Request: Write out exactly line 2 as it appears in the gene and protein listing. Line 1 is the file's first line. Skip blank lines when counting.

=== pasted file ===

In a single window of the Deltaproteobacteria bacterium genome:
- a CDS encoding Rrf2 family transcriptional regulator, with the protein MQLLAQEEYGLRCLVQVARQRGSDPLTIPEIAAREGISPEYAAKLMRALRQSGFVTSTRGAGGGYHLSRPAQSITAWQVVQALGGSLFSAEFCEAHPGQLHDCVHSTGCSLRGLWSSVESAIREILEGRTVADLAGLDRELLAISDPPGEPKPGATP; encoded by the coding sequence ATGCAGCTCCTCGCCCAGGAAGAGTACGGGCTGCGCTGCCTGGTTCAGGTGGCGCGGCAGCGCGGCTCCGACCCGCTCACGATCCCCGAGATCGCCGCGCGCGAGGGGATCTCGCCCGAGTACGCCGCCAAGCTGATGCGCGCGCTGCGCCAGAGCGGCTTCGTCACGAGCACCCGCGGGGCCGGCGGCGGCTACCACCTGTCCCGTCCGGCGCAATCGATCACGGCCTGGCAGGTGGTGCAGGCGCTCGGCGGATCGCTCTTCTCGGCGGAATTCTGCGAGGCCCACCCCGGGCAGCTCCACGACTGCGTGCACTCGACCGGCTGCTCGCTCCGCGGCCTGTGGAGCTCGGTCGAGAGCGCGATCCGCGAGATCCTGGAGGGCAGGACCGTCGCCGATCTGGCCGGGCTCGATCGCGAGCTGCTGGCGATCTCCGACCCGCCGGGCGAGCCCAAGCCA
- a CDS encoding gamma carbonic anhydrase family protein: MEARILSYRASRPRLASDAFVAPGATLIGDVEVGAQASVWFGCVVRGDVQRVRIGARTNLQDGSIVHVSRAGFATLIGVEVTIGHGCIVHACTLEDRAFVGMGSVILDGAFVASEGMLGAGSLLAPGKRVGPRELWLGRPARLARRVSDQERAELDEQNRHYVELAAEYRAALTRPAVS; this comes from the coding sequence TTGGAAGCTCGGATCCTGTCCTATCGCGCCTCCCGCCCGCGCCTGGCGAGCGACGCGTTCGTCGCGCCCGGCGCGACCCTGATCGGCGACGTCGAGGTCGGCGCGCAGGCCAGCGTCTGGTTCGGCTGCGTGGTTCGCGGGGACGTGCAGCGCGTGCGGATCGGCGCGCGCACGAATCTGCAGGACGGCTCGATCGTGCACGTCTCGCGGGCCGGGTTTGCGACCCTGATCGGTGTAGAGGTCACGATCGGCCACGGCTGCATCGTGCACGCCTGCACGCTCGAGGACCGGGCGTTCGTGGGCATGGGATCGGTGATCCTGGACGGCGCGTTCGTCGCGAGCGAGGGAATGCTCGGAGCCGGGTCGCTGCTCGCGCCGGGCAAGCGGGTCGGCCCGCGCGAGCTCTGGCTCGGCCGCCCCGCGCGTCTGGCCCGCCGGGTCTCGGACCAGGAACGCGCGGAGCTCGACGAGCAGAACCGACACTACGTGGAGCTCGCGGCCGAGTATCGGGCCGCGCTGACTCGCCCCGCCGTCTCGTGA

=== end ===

- a CDS encoding Rrf2 family transcriptional regulator, with the protein MQLLAQEEYGLRCLVQVARQRGSDPLTIPEIAAREGISPEYAAKLMRALRQSGFVTSTRGAGGGYHLSRPAQSITAWQVVQALGGSLFSAEFCEAHPGQLHDCVHSTGCSLRGLWSSVESAIREILEGRTVADLAGLDRELLAISDPPGEPKPGATP; encoded by the coding sequence ATGCAGCTCCTCGCCCAGGAAGAGTACGGGCTGCGCTGCCTGGTTCAGGTGGCGCGGCAGCGCGGCTCCGACCCGCTCACGATCCCCGAGATCGCCGCGCGCGAGGGGATCTCGCCCGAGTACGCCGCCAAGCTGATGCGCGCGCTGCGCCAGAGCGGCTTCGTCACGAGCACCCGCGGGGCCGGCGGCGGCTACCACCTGTCCCGTCCGGCGCAATCGATCACGGCCTGGCAGGTGGTGCAGGCGCTCGGCGGATCGCTCTTCTCGGCGGAATTCTGCGAGGCCCACCCCGGGCAGCTCCACGACTGCGTGCACTCGACCGGCTGCTCGCTCCGCGGCCTGTGGAGCTCGGTCGAGAGCGCGATCCGCGAGATCCTGGAGGGCAGGACCGTCGCCGATCTGGCCGGGCTCGATCGCGAGCTGCTGGCGATCTCCGACCCGCCGGGCGAGCCCAAGCCA